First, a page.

How do we determine the strength or a predictor? In statistics, the strength of predictions is represented by an effect size. Most effect size indicators are expressed as decimals and range from .00 –1.00, with 1.00 representing 100% accuracy of prediction. The effect size indicator you’ll see most often is r-square. If you’ve ever been forced to take a statistics course—;)—you may remember that r represents the strength of a correlation. Before I explain r-square, let’s look at some correlation data.

The four figures below represent 4 different correlations, from weakest (.30) to strongest (.90). Let’s say the vertical axis (40 –140) represents the level of success in college, and the horizontal axis (50 –150) represents scores on one of 4 college entrance exams. The dots represent students. If you were trying to predict success in college, you would be wise to choose the college entrance exam that delivered an r of .90.

Why is an r of .90 preferable? Well, take a look at the next set of figures. I’ve drawn lines through the clouds of dots (students) to show regression lines. These lines represent the prediction we would make about how successful a student will be, given a particular score. It’s clear that in the case of the first figure (r =.30), this prediction is likely to be pretty inaccurate. Many students perform better or worse than predicted by the regression line. But as the correlations increase in size, prediction improves. In the case of the fourth figure (r =.90), the prediction is most accurate.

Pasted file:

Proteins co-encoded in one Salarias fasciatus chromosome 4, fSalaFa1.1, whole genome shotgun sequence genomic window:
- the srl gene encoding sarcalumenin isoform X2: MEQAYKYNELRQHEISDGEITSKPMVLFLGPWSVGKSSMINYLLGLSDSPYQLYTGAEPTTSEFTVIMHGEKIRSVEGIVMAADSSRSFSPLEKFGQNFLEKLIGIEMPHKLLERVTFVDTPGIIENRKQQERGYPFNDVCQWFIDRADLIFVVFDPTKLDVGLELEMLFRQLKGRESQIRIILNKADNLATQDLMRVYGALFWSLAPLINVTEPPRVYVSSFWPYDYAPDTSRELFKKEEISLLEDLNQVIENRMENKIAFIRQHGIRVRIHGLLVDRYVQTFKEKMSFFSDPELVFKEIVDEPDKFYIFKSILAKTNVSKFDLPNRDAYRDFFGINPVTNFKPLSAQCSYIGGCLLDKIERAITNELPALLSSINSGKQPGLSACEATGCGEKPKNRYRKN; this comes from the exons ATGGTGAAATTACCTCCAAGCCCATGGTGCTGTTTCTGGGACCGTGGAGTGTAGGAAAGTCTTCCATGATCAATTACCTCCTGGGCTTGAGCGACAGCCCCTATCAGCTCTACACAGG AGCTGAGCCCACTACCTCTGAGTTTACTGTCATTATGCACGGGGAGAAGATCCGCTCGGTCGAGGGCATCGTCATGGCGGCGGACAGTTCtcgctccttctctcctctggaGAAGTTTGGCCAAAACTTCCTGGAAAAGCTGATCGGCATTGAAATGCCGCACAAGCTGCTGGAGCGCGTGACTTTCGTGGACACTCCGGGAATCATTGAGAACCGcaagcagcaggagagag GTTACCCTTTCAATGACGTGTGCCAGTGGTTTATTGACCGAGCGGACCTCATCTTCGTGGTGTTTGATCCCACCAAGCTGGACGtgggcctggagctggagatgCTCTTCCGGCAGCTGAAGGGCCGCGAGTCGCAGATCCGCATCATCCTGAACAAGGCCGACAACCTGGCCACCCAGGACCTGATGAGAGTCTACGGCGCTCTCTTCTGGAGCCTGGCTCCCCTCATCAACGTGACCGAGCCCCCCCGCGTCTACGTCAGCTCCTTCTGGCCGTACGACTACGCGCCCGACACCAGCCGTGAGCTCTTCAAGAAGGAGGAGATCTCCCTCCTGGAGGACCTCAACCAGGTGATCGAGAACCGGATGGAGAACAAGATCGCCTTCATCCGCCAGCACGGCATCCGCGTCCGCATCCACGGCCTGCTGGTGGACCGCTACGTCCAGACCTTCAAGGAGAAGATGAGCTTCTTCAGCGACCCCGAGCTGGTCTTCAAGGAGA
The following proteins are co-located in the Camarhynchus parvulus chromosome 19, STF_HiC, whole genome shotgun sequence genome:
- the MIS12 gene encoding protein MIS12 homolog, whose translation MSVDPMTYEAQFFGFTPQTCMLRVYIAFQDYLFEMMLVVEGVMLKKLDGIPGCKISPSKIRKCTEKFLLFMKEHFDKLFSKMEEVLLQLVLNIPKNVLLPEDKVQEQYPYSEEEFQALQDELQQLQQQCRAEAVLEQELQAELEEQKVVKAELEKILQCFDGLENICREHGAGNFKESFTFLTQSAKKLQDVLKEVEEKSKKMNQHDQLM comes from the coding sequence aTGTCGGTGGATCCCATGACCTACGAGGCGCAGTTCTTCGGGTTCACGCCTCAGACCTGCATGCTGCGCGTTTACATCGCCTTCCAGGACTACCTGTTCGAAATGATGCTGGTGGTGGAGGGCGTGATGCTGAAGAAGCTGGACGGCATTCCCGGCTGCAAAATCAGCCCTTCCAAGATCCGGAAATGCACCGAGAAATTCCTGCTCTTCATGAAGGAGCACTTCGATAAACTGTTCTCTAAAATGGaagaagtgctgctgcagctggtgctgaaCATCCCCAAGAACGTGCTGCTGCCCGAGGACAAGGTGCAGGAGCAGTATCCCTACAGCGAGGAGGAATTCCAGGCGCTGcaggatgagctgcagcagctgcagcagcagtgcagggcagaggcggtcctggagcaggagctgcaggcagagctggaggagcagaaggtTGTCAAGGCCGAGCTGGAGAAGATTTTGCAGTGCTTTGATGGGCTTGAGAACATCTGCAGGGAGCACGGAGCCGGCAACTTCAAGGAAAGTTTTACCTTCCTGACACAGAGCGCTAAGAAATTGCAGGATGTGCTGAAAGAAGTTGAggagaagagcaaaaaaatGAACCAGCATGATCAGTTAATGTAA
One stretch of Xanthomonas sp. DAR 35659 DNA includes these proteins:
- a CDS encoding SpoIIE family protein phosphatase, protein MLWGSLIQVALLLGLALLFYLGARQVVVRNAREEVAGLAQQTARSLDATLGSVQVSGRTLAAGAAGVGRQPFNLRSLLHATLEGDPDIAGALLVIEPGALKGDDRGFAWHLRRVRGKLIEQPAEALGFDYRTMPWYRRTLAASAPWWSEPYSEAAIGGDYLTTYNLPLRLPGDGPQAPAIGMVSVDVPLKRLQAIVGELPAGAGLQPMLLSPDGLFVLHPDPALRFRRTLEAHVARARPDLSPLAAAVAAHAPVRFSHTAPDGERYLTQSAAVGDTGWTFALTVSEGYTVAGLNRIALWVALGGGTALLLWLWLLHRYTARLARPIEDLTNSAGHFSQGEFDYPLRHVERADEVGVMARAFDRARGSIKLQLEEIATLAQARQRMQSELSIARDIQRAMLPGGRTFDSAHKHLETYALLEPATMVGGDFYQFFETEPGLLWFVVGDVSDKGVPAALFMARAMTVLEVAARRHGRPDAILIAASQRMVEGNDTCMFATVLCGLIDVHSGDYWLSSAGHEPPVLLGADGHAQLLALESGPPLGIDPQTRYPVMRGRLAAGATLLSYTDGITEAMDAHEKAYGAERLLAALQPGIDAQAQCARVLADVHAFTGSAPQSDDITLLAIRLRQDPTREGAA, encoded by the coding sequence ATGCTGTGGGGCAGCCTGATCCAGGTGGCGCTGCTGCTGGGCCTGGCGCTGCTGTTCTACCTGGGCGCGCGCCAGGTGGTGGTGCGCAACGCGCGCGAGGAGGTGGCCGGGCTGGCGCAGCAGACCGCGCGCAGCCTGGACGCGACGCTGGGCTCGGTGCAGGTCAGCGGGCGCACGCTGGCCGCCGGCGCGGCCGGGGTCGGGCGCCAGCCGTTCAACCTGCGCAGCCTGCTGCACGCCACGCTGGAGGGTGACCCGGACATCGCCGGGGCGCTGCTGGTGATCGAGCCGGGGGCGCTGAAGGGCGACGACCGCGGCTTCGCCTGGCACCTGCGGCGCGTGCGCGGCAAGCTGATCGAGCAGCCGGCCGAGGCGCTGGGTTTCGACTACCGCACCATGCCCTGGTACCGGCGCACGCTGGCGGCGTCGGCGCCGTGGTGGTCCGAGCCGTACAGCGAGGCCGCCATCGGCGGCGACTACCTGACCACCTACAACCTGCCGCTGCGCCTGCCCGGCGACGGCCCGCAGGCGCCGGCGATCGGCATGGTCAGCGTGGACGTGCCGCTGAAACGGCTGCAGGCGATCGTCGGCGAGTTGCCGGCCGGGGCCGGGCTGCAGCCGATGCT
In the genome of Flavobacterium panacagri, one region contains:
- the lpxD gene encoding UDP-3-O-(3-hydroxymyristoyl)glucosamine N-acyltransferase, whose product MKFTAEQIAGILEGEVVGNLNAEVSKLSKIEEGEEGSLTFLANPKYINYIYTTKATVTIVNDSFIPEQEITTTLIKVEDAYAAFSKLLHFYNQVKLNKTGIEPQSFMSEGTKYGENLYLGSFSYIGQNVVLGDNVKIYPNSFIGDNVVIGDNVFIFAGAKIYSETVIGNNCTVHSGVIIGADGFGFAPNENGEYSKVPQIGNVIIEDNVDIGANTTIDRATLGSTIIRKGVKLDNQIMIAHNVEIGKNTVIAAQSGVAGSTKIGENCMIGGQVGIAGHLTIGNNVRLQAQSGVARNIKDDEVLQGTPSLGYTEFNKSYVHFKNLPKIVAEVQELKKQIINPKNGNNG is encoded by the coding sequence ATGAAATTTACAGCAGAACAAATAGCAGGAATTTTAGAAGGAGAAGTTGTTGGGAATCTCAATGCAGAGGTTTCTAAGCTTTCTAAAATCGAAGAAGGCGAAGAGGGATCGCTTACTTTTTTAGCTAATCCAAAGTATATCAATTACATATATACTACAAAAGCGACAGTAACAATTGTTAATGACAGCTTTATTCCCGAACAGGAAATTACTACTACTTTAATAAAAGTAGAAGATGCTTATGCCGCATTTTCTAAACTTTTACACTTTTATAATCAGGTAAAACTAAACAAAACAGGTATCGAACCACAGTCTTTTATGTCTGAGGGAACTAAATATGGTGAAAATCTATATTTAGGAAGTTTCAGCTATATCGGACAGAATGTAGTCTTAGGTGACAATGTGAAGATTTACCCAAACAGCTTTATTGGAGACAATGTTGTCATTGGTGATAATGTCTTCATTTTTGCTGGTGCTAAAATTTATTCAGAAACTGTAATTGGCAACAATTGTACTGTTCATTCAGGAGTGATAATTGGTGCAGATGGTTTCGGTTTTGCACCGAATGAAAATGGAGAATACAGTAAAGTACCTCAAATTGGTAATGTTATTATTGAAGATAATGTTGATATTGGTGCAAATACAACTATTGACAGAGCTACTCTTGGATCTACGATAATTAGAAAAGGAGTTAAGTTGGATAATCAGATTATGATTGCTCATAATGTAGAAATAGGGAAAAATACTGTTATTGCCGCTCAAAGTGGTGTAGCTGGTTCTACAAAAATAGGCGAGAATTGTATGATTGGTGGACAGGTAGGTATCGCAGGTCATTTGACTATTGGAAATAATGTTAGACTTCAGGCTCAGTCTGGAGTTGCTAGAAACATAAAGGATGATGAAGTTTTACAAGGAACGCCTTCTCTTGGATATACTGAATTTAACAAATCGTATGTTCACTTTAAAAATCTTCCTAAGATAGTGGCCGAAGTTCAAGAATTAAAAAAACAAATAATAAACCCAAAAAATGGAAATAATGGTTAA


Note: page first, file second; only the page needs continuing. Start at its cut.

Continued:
What does a .90 correlation mean in practical terms? That’s where r-square comes in. If we multiply .90 by .90 (calculate the square), we get an r-square of .81. Statisticians would say that the predictor (test score), explains 81% of the variance in college success. The 19% of the variance that’s not explained (1.00 -.81 =.19) represents the percent of the variance that is due to error (unexplained variance). The square root of 19% is the amount of error (.44).

Even when r = .90, error accounts for 19% of the variance.

Correlations of .90 are very rare in the social sciences—but even correlations this strong are associated with a significant amount of error. It’s important to keep error in mind when we use tests to make big decisions—like who gets hired or who gets to go to college. When we use tests to make decisions like these, the business or school is likely to benefit—slightly better prediction can result in much better returns. But there are always rejected individuals who would have performed well, and there are always accepted individuals who will perform badly.